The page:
• Lori Adams discusses everything she’s learned about growing cabbage in her latest Daily Sitka Sentinel garden column

(Lori Adams, who owns Down-To-Earth U-Pick Garden and is a frequent vendor at the Sitka Farmers Market, will be writing a regular garden column in the Daily Sitka Sentinel this summer. The Sentinel is allowing us to reprint the columns on this site after they first appear in the newspaper. This column appeared on Page 6 of the Wednesday, Sept. 19, 2012, edition of the Daily Sitka Sentinel.)

GARDENING IN SITKA

By Lori Adams

EVERYTHING I’VE LEARNED ABOUT GROWING CABBAGE

Cabbage does really well in Sitka.  It is a crop worth growing, if you have the space for it.  I find that the most important thing about growing cabbage is picking the right variety.  Loosely knit heads allow too many spaces for slugs, so choose varieties that produce tightly packed heads.  Purple varieties mature really late but the slugs don’t bother them as much as they do the green varieties. I always grow both colors.

Cabbage is a moderately heavy feeder, so prepare next year’s bed this fall by loading it up with fertilizer (or compost, seaweed and salmon carcasses) and lime (or seashell sand).  Plant seeds indoors mid-March and transplant outdoors mid-April. It’s important to transplant cabbage plants while they are still young.  If they get too old the plants will stunt and never reach their potential size.

Make a dish-shaped depression in the soil and then plant the seedling in the bottom of the depression burying it up to its first set of true leaves.  Cabbage that is planted too close together produces small heads so be sure to give them plenty of room.  I like to use about 2 foot spacing.  Mulch the entire row with seaweed (without herring eggs) to retain moisture, but be sure the seaweed touches the tender starts as little as possible to avoid rot.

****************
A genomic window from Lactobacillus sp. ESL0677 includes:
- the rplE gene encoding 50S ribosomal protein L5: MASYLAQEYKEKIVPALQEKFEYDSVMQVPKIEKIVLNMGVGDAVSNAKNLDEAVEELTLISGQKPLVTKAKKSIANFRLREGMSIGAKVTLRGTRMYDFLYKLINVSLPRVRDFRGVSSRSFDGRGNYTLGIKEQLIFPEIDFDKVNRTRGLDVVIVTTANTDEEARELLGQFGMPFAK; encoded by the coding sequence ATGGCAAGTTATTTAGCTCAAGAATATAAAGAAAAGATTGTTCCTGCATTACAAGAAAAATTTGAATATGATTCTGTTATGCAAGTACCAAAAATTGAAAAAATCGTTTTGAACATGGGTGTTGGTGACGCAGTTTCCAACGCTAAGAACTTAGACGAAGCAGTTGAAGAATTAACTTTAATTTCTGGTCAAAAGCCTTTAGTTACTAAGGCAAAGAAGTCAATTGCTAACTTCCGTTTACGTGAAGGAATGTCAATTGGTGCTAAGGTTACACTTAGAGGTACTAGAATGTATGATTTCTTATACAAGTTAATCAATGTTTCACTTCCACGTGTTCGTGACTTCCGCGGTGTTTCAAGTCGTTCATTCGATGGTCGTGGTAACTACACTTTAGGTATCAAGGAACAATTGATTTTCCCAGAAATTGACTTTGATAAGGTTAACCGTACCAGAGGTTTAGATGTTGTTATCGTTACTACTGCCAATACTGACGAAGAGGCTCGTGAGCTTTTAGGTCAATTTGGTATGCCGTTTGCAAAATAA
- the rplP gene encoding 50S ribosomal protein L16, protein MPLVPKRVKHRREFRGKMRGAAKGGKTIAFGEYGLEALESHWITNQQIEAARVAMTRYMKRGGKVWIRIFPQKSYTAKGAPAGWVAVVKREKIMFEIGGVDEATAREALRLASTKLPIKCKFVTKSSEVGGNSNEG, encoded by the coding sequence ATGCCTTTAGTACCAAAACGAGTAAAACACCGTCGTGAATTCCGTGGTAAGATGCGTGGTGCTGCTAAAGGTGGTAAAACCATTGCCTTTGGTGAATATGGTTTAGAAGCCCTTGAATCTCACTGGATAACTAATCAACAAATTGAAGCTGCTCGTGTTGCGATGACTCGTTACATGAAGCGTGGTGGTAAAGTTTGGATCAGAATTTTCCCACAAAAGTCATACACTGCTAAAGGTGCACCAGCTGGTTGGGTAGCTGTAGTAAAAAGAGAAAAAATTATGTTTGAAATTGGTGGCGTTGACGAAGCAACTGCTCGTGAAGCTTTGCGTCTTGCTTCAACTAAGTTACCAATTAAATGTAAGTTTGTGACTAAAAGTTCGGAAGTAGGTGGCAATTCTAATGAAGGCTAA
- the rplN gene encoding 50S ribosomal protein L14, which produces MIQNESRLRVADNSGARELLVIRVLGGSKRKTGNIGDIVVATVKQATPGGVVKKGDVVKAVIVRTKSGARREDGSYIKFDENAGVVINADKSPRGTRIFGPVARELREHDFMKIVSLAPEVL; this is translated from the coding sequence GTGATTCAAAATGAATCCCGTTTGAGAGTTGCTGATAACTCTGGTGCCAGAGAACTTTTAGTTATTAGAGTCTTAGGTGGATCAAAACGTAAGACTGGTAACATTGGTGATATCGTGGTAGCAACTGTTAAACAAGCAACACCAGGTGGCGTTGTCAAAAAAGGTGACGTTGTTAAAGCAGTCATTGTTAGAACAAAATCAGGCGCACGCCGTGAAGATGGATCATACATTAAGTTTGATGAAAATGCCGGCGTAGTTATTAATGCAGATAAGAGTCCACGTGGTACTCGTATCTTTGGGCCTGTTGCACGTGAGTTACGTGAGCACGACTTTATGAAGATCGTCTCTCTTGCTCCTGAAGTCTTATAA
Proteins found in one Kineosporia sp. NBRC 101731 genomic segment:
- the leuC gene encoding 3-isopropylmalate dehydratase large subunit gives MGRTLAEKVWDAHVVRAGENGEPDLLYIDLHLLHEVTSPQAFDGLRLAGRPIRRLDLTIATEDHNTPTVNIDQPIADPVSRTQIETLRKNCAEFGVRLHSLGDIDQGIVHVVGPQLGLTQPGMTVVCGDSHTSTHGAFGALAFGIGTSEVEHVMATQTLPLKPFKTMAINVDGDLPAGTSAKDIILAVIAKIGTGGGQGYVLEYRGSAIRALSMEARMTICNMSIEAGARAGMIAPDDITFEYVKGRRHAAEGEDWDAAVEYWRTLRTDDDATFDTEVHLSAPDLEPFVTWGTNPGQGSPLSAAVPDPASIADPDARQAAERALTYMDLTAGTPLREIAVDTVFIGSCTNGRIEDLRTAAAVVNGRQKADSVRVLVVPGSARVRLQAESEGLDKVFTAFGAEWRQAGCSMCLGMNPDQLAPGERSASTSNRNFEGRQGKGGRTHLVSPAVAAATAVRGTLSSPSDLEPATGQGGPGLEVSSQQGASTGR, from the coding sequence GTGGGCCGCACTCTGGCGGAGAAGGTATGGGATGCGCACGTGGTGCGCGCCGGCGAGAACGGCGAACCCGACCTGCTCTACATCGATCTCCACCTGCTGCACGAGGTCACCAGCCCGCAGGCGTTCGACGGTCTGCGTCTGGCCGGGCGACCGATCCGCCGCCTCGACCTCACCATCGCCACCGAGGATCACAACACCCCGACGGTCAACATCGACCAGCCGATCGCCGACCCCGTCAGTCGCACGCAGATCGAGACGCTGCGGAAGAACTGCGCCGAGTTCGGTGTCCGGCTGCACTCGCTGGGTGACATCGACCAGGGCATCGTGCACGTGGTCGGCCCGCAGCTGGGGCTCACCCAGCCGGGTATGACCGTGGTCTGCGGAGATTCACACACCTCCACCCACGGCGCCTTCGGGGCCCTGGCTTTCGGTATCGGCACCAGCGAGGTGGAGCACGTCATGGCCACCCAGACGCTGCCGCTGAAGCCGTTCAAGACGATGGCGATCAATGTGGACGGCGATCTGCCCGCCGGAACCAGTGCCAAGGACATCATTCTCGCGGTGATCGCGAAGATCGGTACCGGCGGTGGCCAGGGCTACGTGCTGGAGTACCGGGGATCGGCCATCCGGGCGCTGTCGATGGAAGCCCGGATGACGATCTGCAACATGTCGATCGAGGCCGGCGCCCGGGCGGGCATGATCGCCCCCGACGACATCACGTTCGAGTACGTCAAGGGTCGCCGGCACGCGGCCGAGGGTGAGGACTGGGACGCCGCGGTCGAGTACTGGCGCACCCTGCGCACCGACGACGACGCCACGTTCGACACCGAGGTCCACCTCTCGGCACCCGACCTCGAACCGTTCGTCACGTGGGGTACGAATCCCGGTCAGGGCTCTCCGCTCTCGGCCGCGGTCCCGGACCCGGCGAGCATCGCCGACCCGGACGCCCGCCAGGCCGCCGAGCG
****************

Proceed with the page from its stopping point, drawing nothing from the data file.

Cabbage is from the brassica family and as with all brassicas it is very important to cover the entire bed with floating row cover to protect the crop from the dreaded root maggot fly.  For best results use hoops to support the row cover up off the little seedlings so they do not get flattened by the rain. Leave the cover on until at least July 15.

Slugs are the mortal enemy of cabbages.  They get in between the leaves, live in the cracks and crannies, and just riddle the heads with holes.  It is quite unpleasant to cut into a cabbage and find slugs, worms and slug poop.  GROSS!  My ducks do a good job of eliminating the slugs, but they also love to eat cabbage so during the summer I need to lock them out of the garden.  Consequently the slugs eventually move back in and take up residence in the cabbage.

The only thing that can help this situation is preventative measures:  Don’t plant cabbage next to slug habitat (brush, groundcover, piles of boards or stones), be vigilant with the slug bait/traps, try some cabbage collars or copper flashing when transplanting, when the plant is sturdy enough remove leaves that are touching the ground, and keep the bed weeded to reduce slug habitat.

Cabbage is ready to eat at any time but it is a waste to harvest a head that is the size of a softball. Try to be patient and start harvesting your first heads when they are about the size of a cantaloupe. Use a knife to cut the head at ground level leaving the root in the ground to avoid disturbing the plants nearby.  It can be removed later in the season or even next spring. The loose outer leaves are edible but not as tender and sweet as the head itself.

Do not feel that you have to harvest all the plants in the row before the weather turns cold.  Cabbage is very hearty. It can sit in the garden covered with snow and still be perfectly edible.  Of course it can’t withstand that type of weather forever, so by November if you haven’t eaten them all harvest the rest and store them in the fridge in plastic bags.  They have an amazing shelf life.

One more note, sometimes gardeners have trouble with their cabbages splitting.  General information says that this is caused by too much rain, but I have heard that too much nitrogen can also cause splitting. If you notice a head has split, harvest it right away.  Split heads start to deteriorate quickly if left in the garden.

Brought to you by Down-To-Earth U-Pick Garden

2103 Sawmill Creek Road

Open June-August / Monday to Saturday, 11 a.m. to 6 p.m.

747-6108 or 738-2241

http://downtoearthupick.blogspot.com/

Advertisements